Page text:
A runner who died at the finishing line of the London Marathon had suffered breathing problems in the weeks before the race.
Robert Berry, 42, wrote in his blog how breathing during a training run was “a big struggle” and that that he’d “now used my inhaler three times in the last week whereas I might use it three times in a year.”
He added it been suggested to him his condition was “not hayfever, but due to pollution and the dust from the Sahara.”
He added: “Hope so as I don’t want to be running like this during the Marathon.”
Earlier this month the UK endured record levels of air pollution, thanks to a phenomenon known as “Sahara dust” – a deposit of dust and sand all the way from the deserts of North Africa.
Experts warned the dust can trigger hayfever-like symptoms and cause existing respiratory problems to flare up, prompting a warning to those with lung or heart disease to avoid strenuous exercise outside.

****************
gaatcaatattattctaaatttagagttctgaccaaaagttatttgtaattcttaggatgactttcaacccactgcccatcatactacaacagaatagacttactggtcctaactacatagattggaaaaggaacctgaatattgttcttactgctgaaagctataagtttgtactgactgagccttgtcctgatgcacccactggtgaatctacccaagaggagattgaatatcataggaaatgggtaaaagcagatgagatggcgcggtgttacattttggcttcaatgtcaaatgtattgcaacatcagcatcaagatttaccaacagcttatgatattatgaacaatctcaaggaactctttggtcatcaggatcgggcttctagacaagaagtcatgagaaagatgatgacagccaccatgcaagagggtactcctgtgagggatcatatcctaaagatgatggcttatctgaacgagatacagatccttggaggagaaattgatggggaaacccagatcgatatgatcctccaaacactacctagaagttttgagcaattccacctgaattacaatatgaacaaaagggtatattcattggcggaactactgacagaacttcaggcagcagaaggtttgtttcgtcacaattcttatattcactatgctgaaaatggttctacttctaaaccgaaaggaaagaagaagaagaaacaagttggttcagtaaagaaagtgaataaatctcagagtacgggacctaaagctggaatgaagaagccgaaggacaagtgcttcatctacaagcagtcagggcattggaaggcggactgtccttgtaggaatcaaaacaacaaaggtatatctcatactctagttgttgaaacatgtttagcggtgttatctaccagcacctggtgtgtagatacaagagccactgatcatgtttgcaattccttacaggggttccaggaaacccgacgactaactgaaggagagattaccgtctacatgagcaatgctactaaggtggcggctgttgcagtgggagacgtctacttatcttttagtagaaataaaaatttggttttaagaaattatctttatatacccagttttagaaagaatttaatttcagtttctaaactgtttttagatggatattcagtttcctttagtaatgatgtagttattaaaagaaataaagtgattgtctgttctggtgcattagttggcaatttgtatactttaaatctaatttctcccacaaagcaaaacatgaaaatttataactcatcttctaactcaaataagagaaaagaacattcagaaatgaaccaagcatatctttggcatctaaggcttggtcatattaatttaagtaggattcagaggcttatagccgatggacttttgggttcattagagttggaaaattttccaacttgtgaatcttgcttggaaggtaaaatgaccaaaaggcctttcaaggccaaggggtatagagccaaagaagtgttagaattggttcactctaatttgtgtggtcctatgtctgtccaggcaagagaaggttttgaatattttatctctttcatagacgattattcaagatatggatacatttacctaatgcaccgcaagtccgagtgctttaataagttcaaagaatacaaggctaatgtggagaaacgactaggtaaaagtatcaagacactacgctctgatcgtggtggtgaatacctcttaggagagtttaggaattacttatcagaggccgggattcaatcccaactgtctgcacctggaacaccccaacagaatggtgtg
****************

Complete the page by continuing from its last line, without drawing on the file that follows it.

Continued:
Berry took part in the race to raise money for the National Osteoporosis Society.
His target had been £1,700 but at time of press, more than £37,000 has been donated to his JustGiving page since he died.
Berry, who worked in IT services, ran the Reading half-marathon last month. According to his training regime, he had been preparing for the race since December.
A statement from race organiser Virgin Money said: "It is with regret that we can now confirm that Mr Robert Berry, aged 42, collapsed at the finish of the London Marathon. He was immediately taken to one of our medical facilities where he was treated by four consultants, including one in emergency medicine. He was transferred to St Mary's Hospital, where he was pronounced dead.
"The organisers of the Virgin Money London Marathon would like to continue to express their sincere condolences to the family and friends of Mr Berry and our thoughts and deepest sympathies are with them all at this difficult time."